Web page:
Honduras’ Military Industry Produces Quality Gear and Provides Job Opportunities
By Dialogo September 25, 2015I am a tailor certified by INFOP to make pants and I wish to be employed in the military industry to be able to serve
If you see a man or woman in uniform in Honduras —whether a member of the Armed Forces, the National Police, the Fire Department, or the Permanent Commission on Contingencies (COPECO)— they are wearing gear manufactured by the country's Military Industry, from their boots to their nameplates and hats.
The spectacular fireworks set off to celebrate the country's September 15th independence anniversary? Made by the Military industry as well.
The Military Industry of the Honduran Armed Forces (IMFAA) produces more than 500 products, supplying the official clothing for every branch of the armed forces in addition to a wide range of goods made available to the civilian population at significantly lower prices than those found in the market.
“We make all the uniforms of the Armed Forces and we have agreements with many government institutions -- we make uniforms for the health sector, for Social Security, for the Red Cross and the National Autonomous University, but part of our production is available to civilians,” said Colonel of War Materiel José Antonio Rodríguez, the industry’s assistant manager.
Clothes for schoolchildren
“Every year we participate in school fairs, offering shoes for children, so parents have more affordable options for their children. Our shoes are less expensive, but also higher quality. Kids play soccer with rocks and the shoe endures. They have long durability.”
The Military Industry does not make school uniforms on a regular basis, but it does produce all the uniforms for a school with a Military-style education. The IMFAA also manufactures uniforms for a group of children who receive first aid training from the Fire Department every Saturday, according to Lieutenant Colonel
Héctor Ayala Barahona, who directs the sales department of the IMFAA.
One of the buyers of IMFAA products, Carmen Julia Cerrato, went to the Military Industry’s campus store to purchase one of those uniforms for her 12-year old son Bryan Guerra. “I come all the way here for it because it is better quality, otherwise I could easily have had his uniform made by a seamstress near to where I live,” she explained.
Serving consumers and workers
The IMFAA serves consumers like Cerrato and also provides opportunities for workers -- some of whom are disabled -- who produce its products.
“We aim to provide a service to society in more than one way,” Col. Rodriguez said. “We currently employ a blind person, two men bound in wheelchairs, deaf persons, and others who use crutches. The majority of our personnel are women, many of which are single moms, too.”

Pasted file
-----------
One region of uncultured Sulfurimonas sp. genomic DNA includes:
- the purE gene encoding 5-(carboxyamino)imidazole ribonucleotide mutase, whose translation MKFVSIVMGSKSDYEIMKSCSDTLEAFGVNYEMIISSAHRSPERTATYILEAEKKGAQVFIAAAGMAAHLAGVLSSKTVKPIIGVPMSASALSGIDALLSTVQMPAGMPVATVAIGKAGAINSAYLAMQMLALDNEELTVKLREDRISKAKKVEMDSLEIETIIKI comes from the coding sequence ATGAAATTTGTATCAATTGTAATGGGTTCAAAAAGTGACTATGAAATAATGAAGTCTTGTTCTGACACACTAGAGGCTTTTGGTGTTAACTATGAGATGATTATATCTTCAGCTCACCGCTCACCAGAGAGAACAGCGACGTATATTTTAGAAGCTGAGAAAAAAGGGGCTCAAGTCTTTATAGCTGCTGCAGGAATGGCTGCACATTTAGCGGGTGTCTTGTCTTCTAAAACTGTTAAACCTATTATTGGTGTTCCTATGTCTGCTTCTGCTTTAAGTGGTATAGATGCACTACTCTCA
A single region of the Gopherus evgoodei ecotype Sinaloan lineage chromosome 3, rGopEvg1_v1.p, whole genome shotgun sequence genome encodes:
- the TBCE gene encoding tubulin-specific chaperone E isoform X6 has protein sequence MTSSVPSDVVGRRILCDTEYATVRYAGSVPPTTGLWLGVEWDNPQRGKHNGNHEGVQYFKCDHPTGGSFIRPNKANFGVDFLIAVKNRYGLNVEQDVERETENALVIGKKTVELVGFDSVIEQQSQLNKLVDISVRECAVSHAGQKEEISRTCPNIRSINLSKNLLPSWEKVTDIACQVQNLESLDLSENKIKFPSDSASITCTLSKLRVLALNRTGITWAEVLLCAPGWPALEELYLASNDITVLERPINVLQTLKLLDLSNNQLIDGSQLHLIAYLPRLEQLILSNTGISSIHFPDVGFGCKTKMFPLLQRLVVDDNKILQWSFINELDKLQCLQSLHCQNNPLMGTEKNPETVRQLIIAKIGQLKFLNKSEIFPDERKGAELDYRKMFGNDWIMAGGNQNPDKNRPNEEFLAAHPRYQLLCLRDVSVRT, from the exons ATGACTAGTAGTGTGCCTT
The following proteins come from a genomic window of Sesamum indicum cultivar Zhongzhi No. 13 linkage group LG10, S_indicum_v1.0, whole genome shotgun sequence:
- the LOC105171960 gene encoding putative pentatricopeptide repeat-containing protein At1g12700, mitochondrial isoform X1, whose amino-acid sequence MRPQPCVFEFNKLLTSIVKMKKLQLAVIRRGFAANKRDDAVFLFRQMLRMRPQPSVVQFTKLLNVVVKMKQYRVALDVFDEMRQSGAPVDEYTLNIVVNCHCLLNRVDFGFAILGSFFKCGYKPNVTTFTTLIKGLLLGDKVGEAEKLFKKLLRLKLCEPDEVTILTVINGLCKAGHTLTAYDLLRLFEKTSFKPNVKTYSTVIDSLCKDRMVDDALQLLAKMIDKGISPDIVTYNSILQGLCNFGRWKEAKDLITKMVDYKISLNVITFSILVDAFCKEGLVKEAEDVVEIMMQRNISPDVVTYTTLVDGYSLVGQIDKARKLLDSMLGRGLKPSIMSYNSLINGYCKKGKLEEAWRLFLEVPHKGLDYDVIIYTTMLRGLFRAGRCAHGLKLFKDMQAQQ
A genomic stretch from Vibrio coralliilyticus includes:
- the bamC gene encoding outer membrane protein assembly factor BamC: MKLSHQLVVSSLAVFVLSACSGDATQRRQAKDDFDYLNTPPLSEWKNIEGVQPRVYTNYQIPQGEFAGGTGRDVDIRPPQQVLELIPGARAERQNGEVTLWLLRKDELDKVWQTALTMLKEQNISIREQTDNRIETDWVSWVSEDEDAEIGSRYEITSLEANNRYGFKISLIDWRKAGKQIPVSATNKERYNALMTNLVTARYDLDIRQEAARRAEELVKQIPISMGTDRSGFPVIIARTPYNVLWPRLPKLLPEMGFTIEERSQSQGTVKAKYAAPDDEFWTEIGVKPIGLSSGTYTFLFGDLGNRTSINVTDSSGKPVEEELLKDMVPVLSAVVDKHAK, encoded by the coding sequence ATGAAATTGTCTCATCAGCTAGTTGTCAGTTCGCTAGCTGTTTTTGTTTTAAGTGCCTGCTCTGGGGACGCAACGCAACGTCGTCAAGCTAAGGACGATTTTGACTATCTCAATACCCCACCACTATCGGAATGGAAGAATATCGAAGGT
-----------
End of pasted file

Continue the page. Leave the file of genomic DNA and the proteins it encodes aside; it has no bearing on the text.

The IMFAA's manufacturing plants are located in pine tree-lined mountains, approximately 40 minutes away from Honduras' capital Tegucigalpa, in a village called Las Tapias, shortly past the Military Hospital and the First Infantry Battalion. When Diálogo
visited recently, the buildings were abuzz with chatter, the sound of sowing machines, hammers coming down, and the tunes of Mexican crooner Joan Sebastian adding to the festive atmosphere.
In a corner of the shoe plant, Mauricio Flores Guerra quietly inserted and clamped “breathers” into the side portions of Military boots with skill and ease. In spite of having lost his eyesight in his childhood, Guerra acquired his riveting skills in the nine years since he started working there. The Military Industry helped him recover his bearings and his independence. Now married with three daughters, his blindness is an afterthought.
“When I got here I overcame all the obstacles. This is the way God has provided for me and the sustenance of my family.”
Ruth Alejandra Gómez is one of the three industrial engineers who head the plants that produce shoes and clothing and where workers weave products. She has worked in the Military Industry for 10 years.
“The leadership’s vision is to work with the strengths of a person; we consider that a disability is not incapacitating. We place them in positions where they can feel comfortable and production is not affected. They tried to find employment in other parts and were not successful. Thankfully they found the support they needed here.”
Furthermore, Gómez added, “we employ people of all ages, because age discrimination is also an issue. Our youngest employee is 19, and our oldest ones surpass 60.”
Producing a wide array of products
The Honduran Armed Forces Military Industry was created in 1979. In the 36 years since its inception, it has grown into a first-rate manufacturer of varied goods: Military daily wear, gala and sports uniforms; boots, shoes, Military bags, gun holsters, insignia, vests, belts, jackets, flags, caps, gloves, and engraved accessories.
The IMFAA has maintained the high quality of its production by updating its equipment and using high-quality raw materials, which don’t shrink or loose their color by exposure to sunlight, in the case of clothes; or with reliable traction in the case of shoes, to name a few qualities. In the future, “we will start working with metals,” says Col. Rodríguez. “There have been talks of assigning us the production of license plates to reduce a delay in that area.”